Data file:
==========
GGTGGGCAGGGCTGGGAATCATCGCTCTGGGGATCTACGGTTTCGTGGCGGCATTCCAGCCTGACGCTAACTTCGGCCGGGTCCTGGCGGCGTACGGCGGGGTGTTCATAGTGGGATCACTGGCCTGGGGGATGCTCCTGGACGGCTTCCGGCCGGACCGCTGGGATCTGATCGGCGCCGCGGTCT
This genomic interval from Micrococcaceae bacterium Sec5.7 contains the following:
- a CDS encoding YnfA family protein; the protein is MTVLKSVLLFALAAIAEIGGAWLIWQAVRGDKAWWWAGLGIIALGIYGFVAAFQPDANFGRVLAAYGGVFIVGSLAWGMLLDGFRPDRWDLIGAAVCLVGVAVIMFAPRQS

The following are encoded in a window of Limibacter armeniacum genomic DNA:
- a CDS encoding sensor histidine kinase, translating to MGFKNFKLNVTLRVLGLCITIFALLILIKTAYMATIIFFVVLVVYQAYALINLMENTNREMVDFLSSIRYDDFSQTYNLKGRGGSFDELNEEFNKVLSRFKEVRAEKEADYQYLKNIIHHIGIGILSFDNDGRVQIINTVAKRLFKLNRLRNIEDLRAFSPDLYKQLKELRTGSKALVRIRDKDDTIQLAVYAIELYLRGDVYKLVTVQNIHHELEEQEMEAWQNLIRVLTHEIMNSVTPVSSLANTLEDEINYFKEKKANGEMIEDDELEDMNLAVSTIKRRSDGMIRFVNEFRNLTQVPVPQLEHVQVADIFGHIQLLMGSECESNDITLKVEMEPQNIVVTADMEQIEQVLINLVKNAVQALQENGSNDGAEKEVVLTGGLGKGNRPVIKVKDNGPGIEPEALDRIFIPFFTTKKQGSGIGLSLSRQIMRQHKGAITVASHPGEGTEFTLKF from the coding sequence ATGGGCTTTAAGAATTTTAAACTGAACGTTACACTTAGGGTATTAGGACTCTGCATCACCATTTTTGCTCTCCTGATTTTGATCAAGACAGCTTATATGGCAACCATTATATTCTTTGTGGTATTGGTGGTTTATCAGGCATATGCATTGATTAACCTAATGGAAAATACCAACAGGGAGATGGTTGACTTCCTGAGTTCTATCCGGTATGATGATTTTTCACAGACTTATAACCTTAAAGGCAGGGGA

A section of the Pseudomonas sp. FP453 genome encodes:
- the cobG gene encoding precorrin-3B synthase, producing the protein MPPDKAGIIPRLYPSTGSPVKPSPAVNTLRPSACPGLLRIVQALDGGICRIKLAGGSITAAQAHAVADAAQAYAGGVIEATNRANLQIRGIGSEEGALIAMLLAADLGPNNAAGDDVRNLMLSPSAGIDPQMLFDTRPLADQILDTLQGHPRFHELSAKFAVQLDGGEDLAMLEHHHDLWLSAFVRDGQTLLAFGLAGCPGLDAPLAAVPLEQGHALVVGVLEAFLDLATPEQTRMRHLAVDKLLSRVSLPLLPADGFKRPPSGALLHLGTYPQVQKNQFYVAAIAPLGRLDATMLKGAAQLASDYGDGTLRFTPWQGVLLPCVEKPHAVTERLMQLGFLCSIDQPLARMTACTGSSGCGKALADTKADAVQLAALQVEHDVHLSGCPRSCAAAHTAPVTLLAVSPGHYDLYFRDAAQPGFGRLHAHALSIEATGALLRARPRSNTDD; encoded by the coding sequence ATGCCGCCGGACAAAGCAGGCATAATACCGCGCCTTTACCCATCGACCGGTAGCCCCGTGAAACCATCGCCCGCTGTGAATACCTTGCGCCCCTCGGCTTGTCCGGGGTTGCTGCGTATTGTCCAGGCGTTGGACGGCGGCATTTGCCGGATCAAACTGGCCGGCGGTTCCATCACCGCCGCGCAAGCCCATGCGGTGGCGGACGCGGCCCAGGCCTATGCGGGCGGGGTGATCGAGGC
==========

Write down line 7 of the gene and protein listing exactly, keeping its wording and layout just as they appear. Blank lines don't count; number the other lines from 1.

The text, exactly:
- the cobG gene encoding precorrin-3B synthase, producing the protein MPPDKAGIIPRLYPSTGSPVKPSPAVNTLRPSACPGLLRIVQALDGGICRIKLAGGSITAAQAHAVADAAQAYAGGVIEATNRANLQIRGIGSEEGALIAMLLAADLGPNNAAGDDVRNLMLSPSAGIDPQMLFDTRPLADQILDTLQGHPRFHELSAKFAVQLDGGEDLAMLEHHHDLWLSAFVRDGQTLLAFGLAGCPGLDAPLAAVPLEQGHALVVGVLEAFLDLATPEQTRMRHLAVDKLLSRVSLPLLPADGFKRPPSGALLHLGTYPQVQKNQFYVAAIAPLGRLDATMLKGAAQLASDYGDGTLRFTPWQGVLLPCVEKPHAVTERLMQLGFLCSIDQPLARMTACTGSSGCGKALADTKADAVQLAALQVEHDVHLSGCPRSCAAAHTAPVTLLAVSPGHYDLYFRDAAQPGFGRLHAHALSIEATGALLRARPRSNTDD; encoded by the coding sequence ATGCCGCCGGACAAAGCAGGCATAATACCGCGCCTTTACCCATCGACCGGTAGCCCCGTGAAACCATCGCCCGCTGTGAATACCTTGCGCCCCTCGGCTTGTCCGGGGTTGCTGCGTATTGTCCAGGCGTTGGACGGCGGCATTTGCCGGATCAAACTGGCCGGCGGTTCCATCACCGCCGCGCAAGCCCATGCGGTGGCGGACGCGGCCCAGGCCTATGCGGGCGGGGTGATCGAGGC